POWER OF COMMUNITY

To solve the high blood pressure epidemic among black men, put pharmacists in barbershops

A sense of community is crucial to thriving as a human, so much so that it could be the most important component in an emerging concept for saving lives.

Research out of California suggests doctors have stumbled on an effective new way to improve the heart health of African American men. By pairing pharmacists with barbershops, doctors found they could make a dent in a public health problem that often leads to heart attacks and strokes. By going into spaces where people felt at ease, doctors found patients were more receptive to testing and treatment for high blood pressure.

“Barbershops are a uniquely popular meeting place for African-American men,” Cedars-Sinai Medical Center cardiologist Ronald Victor told the Associated Press. “It almost has a social club feel to it, a delightful, friendly environment.”

The study included 303 men with an average blood pressure of 154 (anything over 130 is considered high), and 52 barbershops across Los Angeles. The individuals were split into two groups—one group got pamphlets and blood pressure tips during their haircuts. The other got facetime with pharmacists and access to treatment. The results were stark.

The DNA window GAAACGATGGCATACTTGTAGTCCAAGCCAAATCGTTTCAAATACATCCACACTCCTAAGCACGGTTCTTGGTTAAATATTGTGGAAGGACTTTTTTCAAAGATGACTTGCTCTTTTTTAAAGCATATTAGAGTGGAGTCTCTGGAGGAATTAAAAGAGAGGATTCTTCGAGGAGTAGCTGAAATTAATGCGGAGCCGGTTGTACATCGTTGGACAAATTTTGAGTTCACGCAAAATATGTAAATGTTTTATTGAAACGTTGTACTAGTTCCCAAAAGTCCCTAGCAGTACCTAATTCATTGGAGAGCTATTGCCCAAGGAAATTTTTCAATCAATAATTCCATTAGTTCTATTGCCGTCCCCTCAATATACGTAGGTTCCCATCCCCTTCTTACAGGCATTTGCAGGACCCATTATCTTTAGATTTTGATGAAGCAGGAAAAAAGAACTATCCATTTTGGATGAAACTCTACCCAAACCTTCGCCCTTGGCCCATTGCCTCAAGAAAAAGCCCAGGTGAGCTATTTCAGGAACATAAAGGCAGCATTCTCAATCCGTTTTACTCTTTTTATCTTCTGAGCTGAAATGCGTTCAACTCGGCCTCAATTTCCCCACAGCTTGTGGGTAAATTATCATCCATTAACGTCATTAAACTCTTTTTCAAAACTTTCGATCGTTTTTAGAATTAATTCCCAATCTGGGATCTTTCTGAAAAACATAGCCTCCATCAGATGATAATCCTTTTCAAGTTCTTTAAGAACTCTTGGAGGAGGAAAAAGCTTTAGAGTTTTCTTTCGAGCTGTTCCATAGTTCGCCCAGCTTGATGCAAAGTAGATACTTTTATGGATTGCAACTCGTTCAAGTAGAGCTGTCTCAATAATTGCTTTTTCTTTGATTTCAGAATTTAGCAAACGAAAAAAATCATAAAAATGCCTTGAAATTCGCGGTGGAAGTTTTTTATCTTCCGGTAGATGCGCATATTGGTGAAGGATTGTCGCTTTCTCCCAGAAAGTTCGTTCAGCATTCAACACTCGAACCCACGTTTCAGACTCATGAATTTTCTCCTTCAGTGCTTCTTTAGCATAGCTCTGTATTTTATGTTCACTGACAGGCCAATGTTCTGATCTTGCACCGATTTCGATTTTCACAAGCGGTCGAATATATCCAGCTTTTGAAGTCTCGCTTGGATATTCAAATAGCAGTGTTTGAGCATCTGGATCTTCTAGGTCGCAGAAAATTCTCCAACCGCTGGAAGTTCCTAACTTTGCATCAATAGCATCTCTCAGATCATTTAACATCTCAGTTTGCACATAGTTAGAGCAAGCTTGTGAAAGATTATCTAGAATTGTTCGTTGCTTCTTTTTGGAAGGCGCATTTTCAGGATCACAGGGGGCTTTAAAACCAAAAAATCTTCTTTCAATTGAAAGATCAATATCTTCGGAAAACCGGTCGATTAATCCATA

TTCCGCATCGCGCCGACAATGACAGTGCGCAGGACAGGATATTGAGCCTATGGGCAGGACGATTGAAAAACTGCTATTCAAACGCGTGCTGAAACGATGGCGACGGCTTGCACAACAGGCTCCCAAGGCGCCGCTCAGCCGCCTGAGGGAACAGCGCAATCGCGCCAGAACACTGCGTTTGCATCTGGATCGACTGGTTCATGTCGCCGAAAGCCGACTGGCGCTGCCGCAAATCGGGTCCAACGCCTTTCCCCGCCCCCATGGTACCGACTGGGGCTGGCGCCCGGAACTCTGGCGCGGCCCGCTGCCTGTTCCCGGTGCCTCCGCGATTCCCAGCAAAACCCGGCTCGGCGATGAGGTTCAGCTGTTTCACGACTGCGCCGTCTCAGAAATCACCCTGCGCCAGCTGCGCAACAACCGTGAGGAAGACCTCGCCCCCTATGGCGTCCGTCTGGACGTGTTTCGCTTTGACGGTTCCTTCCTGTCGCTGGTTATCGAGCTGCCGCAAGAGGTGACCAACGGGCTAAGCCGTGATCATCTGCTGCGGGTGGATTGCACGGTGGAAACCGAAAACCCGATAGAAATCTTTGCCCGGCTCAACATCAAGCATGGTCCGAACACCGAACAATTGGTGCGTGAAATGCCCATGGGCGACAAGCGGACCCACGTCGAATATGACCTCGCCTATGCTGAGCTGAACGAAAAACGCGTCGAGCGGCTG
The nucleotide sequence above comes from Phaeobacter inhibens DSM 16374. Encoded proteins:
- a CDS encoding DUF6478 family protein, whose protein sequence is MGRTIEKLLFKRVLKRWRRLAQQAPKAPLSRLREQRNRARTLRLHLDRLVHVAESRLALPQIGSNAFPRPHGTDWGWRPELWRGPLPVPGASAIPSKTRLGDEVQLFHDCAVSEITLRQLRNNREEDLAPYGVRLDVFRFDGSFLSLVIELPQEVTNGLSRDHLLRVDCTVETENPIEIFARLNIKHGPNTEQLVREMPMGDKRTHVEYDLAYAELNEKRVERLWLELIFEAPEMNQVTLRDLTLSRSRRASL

Among the men who only had access to information, blood pressure dropped by an average of nine points, compared to a 27-point drop for those who had face-to-face time with pharmacists. The results were announced March 12 at the American College of Cardiology conference in Orlando, Florida. The success rates were high enough that doctors around the country are investigating how to expand the program in their cities.

That’s good news for a country where high blood pressure, a condition that develops, at least in part, due to higher rates of obesity and diabetes, is a serious health condition. About 75 million American adults suffer from high blood pressure—nearly one in every three people living in the US, according the US Centers for Disease Control and Prevention. Only 54% of those people have their condition under control, and many don’t even know they’re living with it. High blood pressure was linked to 410,000 American deaths in 2014 alone. The illness has an outsized impact on African American communities: the American Heart Association estimates nearly 40% of African American adults suffer from high blood pressure.


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